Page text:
I like to think that I drink good beer. My friends who drink Budweiser like to think the same. My friends back in Prague who drink Gambrinus like to think they drink good beer. Everyone, it seems, who enjoys beer is convinced that the beer they drink is good.
I don't like Budweiser particularly, but if that is all that is available and it is colder than a penguin's feet then I'll drink it. I won't savour it, I won't notice the hop aroma (that joke is simply too easy to make, so I won't bother), I won't comment on the lacing down the side of the glass. I will just drink the bloody thing because it is hot out, I am dying of thirst, I want a beer and there is nothing else available. The same could be said about many a product coming out of small breweries that like to give themselves the title "craft". I can think of several beers made by well known American craft breweries that were I given a choice between Budweiser and said product, I would drink to the financial health of AB-InBev.
When I was living in Prague, I drank a fair old bit of Gambrinus. That was until I met Mrs Velkyal on that fateful day in Pivovarský klub and I discovered a whole different world of Czech beer. It wasn't that I went from drinking pale lager to super hoppy IPAs overnight, but rather I went to drinking better pale lagers, then discovering that there were some smaller breweries doing insanely interesting things like brewing a hefeweizen, or an English Pale Ale (a beer that Mrs Velkyal still misses). Yet my favourite Czech brewer does none of those things, they make but 4 beers, 2 pale lagers and 2 dark lagers. All 4 beers are magnificent, but is it craft brewing or just making Czech lagers the way Czech lagers are supposed to be made?
Since moving to the States, I have drunk an awful lot of craft beer, not to mention a lot of awful craft beer. Even in it's native context, craft beer is something of a pointless term and, if I may be cynical, entirely made up. When certain brewers got too big to be considered a mircrobrewery they needed a new term, given the absence of a middle ground between micro and macro. The term itself, whilst perhaps, at a push, acceptable in the American context, becomes divisive, allowing people to label themselves "craft beer drinkers" as opposed to just regular "beer drinkers", as though they have somehow attained to a higher existence by virtue of their drinking choices.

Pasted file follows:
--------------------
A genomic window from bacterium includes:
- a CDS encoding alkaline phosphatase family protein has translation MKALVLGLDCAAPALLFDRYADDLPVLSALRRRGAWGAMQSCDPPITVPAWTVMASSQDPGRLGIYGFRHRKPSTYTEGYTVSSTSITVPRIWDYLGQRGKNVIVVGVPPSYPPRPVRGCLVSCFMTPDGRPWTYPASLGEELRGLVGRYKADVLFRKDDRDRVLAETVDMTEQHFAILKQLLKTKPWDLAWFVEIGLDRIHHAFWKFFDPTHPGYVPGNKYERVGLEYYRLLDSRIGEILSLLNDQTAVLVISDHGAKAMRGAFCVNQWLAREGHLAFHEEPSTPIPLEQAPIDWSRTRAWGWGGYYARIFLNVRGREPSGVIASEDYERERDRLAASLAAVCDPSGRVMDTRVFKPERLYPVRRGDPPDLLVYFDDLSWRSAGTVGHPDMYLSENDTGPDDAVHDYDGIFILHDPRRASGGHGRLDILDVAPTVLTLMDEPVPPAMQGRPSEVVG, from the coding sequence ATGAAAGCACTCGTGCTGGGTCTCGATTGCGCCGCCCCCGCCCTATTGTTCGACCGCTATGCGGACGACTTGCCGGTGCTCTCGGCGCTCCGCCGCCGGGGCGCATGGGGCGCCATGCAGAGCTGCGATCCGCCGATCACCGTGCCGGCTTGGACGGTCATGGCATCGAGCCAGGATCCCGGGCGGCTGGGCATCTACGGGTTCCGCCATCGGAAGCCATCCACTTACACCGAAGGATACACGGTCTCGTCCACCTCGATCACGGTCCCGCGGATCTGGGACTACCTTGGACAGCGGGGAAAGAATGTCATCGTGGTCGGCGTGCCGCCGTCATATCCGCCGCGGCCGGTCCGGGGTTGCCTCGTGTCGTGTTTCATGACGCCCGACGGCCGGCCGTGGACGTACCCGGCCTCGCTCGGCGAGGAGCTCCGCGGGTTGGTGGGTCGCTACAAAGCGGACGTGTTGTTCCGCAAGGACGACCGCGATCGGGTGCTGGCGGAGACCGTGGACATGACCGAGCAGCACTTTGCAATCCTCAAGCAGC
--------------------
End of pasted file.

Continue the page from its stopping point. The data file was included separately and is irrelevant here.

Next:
Having not lived in the UK for over a decade now, I guess I can look from the outside on my own culture to a certain extent, and in the British context, as with the Czech, craft beer is an utterly pointless term. Especially when you remember that many of the "innovations" coming out of the US are in fact just re-discoveries or interpretations of British brewing traditions. Black IPA? Nothing new, the Brits were over-hopping porter and shipping it to India along with IPA. A simple change of hop varieties a new beer style does not make.
The thing that needs to be constantly remembered is that, regardless of appellation or waffly bollocks from the marketing people, beer is the everyman drink. The thing with an everyman drink is that it transcends class and status, as such it should not be used as a status symbol. Beer has been drunk by kings and commoners, presidents and peasants since time immemorial, it is nothing new. Adding the label "craft" does not make it a lifestyle choice or mark a consumer out as somehow special, though strangely it does bump up the price, at least in the US context.
I guess it is clear that I think the term "craft" beer to be somewhat antithetical to the very nature of beer, though I can understand why it is used over here, with the back drop of Prohibition and market domination by BudMillerCoors. Within the British context, and it was that context that Mark at Pencil and Spoon wanted to address, the term is fatuous. Britain did not, thankfully, have its brewing traditions smashed by a bunch of manic religious zealots. The reality of the British brewing scene is that the new brewers have greater access to ingredients from around the world, and the transfer of knowledge and experience allowed by modern technology has broadened horizons. Is modern beer then really a craft, or just the logical outcome of the globalised world?